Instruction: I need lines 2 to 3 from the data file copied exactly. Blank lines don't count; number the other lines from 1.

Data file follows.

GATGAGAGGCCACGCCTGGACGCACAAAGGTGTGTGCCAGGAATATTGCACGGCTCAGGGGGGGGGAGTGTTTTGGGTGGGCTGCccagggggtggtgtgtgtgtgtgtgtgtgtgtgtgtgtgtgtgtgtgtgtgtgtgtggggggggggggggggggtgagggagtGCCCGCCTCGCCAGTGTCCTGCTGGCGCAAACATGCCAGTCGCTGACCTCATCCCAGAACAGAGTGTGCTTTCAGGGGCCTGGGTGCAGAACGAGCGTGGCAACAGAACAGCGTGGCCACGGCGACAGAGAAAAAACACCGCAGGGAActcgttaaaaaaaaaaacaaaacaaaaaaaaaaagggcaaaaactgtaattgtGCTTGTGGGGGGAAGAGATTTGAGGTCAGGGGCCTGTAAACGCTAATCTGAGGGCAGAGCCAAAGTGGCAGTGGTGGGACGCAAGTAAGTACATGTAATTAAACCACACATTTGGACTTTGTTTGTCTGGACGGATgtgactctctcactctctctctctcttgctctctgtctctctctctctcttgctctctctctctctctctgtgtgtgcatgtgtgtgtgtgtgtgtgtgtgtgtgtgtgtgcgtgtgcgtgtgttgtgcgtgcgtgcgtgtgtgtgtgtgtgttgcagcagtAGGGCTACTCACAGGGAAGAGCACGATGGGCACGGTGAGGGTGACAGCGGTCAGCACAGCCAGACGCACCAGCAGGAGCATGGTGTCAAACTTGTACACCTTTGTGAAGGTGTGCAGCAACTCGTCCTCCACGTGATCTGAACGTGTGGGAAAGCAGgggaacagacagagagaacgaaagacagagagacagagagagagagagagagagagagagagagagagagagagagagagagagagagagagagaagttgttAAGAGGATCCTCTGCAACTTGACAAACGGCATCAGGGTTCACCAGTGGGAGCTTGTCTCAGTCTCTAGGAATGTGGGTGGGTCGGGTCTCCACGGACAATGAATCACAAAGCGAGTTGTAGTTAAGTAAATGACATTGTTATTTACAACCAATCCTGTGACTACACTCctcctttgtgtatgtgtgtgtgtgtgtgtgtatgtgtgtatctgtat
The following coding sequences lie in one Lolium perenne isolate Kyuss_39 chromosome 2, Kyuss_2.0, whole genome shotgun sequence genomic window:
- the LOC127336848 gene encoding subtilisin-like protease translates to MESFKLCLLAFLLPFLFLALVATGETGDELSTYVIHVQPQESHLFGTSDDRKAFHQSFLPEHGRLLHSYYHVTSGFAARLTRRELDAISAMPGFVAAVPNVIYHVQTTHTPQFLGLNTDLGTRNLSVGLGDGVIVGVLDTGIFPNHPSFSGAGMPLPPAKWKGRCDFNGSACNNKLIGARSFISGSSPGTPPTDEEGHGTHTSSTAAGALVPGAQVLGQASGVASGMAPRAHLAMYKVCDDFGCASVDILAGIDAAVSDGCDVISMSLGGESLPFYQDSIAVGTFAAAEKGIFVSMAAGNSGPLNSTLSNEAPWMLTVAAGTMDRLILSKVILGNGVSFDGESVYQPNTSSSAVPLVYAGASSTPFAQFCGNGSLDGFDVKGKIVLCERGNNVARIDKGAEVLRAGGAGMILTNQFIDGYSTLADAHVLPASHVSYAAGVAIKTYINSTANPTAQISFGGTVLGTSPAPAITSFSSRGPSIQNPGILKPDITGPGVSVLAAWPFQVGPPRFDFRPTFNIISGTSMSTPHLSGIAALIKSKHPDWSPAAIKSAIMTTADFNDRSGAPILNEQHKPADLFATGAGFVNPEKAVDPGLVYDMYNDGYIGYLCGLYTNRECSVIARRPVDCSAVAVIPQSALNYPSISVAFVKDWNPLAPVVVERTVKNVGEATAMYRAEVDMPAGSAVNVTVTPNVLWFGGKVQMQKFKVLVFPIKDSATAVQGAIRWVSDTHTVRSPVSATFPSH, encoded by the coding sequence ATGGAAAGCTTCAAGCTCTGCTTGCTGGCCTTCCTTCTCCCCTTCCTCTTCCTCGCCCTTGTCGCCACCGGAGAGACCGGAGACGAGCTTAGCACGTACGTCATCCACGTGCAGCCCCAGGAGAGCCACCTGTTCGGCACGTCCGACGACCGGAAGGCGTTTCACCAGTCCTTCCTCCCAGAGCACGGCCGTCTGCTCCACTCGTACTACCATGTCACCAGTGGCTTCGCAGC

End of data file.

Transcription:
The following coding sequences lie in one Lolium perenne isolate Kyuss_39 chromosome 2, Kyuss_2.0, whole genome shotgun sequence genomic window:
- the LOC127336848 gene encoding subtilisin-like protease translates to MESFKLCLLAFLLPFLFLALVATGETGDELSTYVIHVQPQESHLFGTSDDRKAFHQSFLPEHGRLLHSYYHVTSGFAARLTRRELDAISAMPGFVAAVPNVIYHVQTTHTPQFLGLNTDLGTRNLSVGLGDGVIVGVLDTGIFPNHPSFSGAGMPLPPAKWKGRCDFNGSACNNKLIGARSFISGSSPGTPPTDEEGHGTHTSSTAAGALVPGAQVLGQASGVASGMAPRAHLAMYKVCDDFGCASVDILAGIDAAVSDGCDVISMSLGGESLPFYQDSIAVGTFAAAEKGIFVSMAAGNSGPLNSTLSNEAPWMLTVAAGTMDRLILSKVILGNGVSFDGESVYQPNTSSSAVPLVYAGASSTPFAQFCGNGSLDGFDVKGKIVLCERGNNVARIDKGAEVLRAGGAGMILTNQFIDGYSTLADAHVLPASHVSYAAGVAIKTYINSTANPTAQISFGGTVLGTSPAPAITSFSSRGPSIQNPGILKPDITGPGVSVLAAWPFQVGPPRFDFRPTFNIISGTSMSTPHLSGIAALIKSKHPDWSPAAIKSAIMTTADFNDRSGAPILNEQHKPADLFATGAGFVNPEKAVDPGLVYDMYNDGYIGYLCGLYTNRECSVIARRPVDCSAVAVIPQSALNYPSISVAFVKDWNPLAPVVVERTVKNVGEATAMYRAEVDMPAGSAVNVTVTPNVLWFGGKVQMQKFKVLVFPIKDSATAVQGAIRWVSDTHTVRSPVSATFPSH, encoded by the coding sequence ATGGAAAGCTTCAAGCTCTGCTTGCTGGCCTTCCTTCTCCCCTTCCTCTTCCTCGCCCTTGTCGCCACCGGAGAGACCGGAGACGAGCTTAGCACGTACGTCATCCACGTGCAGCCCCAGGAGAGCCACCTGTTCGGCACGTCCGACGACCGGAAGGCGTTTCACCAGTCCTTCCTCCCAGAGCACGGCCGTCTGCTCCACTCGTACTACCATGTCACCAGTGGCTTCGCAGC